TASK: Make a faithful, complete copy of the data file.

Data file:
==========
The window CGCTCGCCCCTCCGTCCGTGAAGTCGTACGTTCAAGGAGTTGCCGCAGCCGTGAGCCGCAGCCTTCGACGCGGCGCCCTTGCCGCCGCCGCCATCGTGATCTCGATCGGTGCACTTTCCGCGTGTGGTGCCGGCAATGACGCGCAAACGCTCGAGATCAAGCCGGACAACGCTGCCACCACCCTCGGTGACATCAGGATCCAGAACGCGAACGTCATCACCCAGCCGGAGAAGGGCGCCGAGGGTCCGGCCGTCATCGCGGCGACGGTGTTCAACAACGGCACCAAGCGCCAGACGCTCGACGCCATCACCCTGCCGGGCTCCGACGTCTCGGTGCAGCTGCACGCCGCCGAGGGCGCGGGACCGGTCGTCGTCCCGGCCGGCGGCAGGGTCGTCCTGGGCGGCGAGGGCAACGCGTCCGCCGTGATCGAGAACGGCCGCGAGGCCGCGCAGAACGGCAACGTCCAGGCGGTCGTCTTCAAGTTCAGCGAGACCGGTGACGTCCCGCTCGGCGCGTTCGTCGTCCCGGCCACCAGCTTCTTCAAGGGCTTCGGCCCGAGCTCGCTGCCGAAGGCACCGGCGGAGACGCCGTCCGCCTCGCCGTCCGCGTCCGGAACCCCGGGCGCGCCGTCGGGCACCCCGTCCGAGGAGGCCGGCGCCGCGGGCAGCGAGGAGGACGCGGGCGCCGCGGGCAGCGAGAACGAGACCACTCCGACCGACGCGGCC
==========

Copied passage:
The window CGCTCGCCCCTCCGTCCGTGAAGTCGTACGTTCAAGGAGTTGCCGCAGCCGTGAGCCGCAGCCTTCGACGCGGCGCCCTTGCCGCCGCCGCCATCGTGATCTCGATCGGTGCACTTTCCGCGTGTGGTGCCGGCAATGACGCGCAAACGCTCGAGATCAAGCCGGACAACGCTGCCACCACCCTCGGTGACATCAGGATCCAGAACGCGAACGTCATCACCCAGCCGGAGAAGGGCGCCGAGGGTCCGGCCGTCATCGCGGCGACGGTGTTCAACAACGGCACCAAGCGCCAGACGCTCGACGCCATCACCCTGCCGGGCTCCGACGTCTCGGTGCAGCTGCACGCCGCCGAGGGCGCGGGACCGGTCGTCGTCCCGGCCGGCGGCAGGGTCGTCCTGGGCGGCGAGGGCAACGCGTCCGCCGTGATCGAGAACGGCCGCGAGGCCGCGCAGAACGGCAACGTCCAGGCGGTCGTCTTCAAGTTCAGCGAGACCGGTGACGTCCCGCTCGGCGCGTTCGTCGTCCCGGCCACCAGCTTCTTCAAGGGCTTCGGCCCGAGCTCGCTGCCGAAGGCACCGGCGGAGACGCCGTCCGCCTCGCCGTCCGCGTCCGGAACCCCGGGCGCGCCGTCGGGCACCCCGTCCGAGGAGGCCGGCGCCGCGGGCAGCGAGGAGGACGCGGGCGCCGCGGGCAGCGAGAACGAGACCACTCCGACCGACGCGGCC